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Anhedonia and dhamma practice

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  • Anhedonia and dhamma practice

    Dear Ajahn,

    I have anhedonia which is the inability to experience joy. I discovered it during professional treatment for severe depression which I've had since my teenage years. In some ways it's a good thing because I don't experience cravings. Things interest me but I don't chase after them. I have hobbies but I can leave them aside for months at a time and pick where I left off. Having that condition resulted in being called cold, unfeeling, anti-social, and much more, which doesn't bother me these days.
    Every month or two, I will have a huge wave of joy wash over me for no reason. It happens when it happens, and I dwell in that absolute wonder which only lasts for a few seconds. When I feel it coming I watch and let it happen without trying to hold on to it.

    I overcame the depression in my own way by delving deeply into dhamma. Dependent Origination was responsible for pushing me forward a great deal.
    The professional help and medication I was receiving made me worse, much worse, so I terminated both and continued to self-explore and find my own way out. I still have a long way to go but I'm a much different (better) person than before. If it wasn't for dhamma I probably would not be alive today.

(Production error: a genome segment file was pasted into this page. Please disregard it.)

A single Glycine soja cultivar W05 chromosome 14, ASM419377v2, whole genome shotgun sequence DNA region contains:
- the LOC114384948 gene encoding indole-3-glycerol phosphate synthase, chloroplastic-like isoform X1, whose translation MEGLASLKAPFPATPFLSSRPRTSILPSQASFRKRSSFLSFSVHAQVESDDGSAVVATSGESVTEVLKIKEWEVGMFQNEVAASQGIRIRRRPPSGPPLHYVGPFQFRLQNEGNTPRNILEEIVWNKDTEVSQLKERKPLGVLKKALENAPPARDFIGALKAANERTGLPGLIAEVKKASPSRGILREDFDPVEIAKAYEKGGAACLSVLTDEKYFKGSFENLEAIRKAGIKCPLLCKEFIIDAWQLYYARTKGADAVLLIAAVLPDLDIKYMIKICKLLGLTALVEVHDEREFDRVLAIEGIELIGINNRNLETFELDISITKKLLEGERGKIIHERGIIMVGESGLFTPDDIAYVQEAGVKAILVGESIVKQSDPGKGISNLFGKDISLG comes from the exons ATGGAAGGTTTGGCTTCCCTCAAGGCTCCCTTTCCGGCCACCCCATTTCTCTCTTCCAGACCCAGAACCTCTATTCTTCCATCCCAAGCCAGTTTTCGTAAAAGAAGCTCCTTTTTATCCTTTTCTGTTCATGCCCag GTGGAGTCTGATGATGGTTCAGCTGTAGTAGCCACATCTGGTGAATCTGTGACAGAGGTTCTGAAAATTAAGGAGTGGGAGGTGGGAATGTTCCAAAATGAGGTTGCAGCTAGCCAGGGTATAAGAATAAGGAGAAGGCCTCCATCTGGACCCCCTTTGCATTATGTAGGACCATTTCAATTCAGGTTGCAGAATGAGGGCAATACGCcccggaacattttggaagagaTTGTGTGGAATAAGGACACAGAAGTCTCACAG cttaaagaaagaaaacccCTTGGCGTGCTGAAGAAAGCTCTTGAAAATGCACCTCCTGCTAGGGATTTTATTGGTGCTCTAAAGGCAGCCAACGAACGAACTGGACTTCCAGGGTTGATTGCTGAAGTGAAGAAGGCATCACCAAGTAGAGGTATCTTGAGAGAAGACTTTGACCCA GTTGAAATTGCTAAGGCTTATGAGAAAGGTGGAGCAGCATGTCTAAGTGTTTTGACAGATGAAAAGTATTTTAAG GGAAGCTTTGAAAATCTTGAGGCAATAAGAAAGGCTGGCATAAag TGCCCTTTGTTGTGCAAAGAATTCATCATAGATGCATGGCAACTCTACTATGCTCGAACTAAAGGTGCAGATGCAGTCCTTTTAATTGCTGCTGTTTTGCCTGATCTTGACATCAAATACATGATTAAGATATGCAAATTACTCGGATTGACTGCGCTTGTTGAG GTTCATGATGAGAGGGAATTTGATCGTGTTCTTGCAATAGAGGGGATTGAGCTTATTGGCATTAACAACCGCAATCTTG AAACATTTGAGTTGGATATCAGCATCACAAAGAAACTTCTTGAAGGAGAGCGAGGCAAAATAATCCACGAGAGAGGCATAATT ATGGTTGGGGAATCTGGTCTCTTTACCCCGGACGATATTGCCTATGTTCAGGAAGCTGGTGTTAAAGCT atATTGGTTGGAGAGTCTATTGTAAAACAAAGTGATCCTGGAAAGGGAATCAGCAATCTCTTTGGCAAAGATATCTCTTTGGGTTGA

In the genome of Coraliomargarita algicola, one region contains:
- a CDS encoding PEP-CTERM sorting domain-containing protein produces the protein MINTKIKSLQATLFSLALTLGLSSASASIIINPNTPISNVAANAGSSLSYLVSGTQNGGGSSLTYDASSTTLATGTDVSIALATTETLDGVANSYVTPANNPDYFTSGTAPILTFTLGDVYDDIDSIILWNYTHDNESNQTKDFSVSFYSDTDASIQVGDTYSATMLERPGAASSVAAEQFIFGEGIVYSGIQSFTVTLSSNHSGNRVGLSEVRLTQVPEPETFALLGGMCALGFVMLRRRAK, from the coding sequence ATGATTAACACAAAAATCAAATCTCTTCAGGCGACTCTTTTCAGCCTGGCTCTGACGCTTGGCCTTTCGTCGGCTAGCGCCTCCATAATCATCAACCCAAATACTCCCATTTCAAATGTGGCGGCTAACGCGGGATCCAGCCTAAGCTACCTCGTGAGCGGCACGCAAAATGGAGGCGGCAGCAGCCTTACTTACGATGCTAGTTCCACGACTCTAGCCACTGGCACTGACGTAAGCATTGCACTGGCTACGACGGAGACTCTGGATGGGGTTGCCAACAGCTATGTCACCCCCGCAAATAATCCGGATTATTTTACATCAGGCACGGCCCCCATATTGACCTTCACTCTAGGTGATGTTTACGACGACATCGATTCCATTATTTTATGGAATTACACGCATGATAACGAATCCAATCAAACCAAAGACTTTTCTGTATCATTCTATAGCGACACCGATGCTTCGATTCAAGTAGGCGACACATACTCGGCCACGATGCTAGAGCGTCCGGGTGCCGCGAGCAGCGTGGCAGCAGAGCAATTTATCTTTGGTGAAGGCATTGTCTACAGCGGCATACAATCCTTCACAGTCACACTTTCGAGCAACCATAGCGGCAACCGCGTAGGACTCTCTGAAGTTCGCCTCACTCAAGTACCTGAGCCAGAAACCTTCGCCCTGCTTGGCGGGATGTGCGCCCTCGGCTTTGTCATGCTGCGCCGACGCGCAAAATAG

My intro was necessary to lead to my question which relates to metta and meditation. I have been practicing the dhamma way of life for about 13 years and during that time I have never been able to apply metta. I put a lot of effort into it but it was never genuine: all I was doing was repeating the words, so I stopped it. The best I can do is not harm people or animals.

    My condition affected meditation as well. I meditated for about 2 years and during that time I experienced twice, for a few seconds, warmth and peace. They were beautiful few seconds and still remember them today. I was always conscious of not seeking anything during meditation and simply watched what the mind presented without getting involved with the noise. As with metta, I never got anywhere with meditation and stopped it too. I understand that 2 years is not much and I am thinking of getting guidance rather than try and work through it on my own. Keen to get your thoughts about that.

    When I watch and hear talks about kindness and meditation, I have to take the teachers word for it. Is there another way that the Buddha taught to achieve peaceful states without meditation, and is there an alternative to metta?
    In a way, I've "let go" of kindness and meditation which is what the Buddha alluded to as a way to nibbana, but I feel like I've cheated a little by having a poorly wired brain.

    Thank you.

  • #2
    Hi dear Patrick,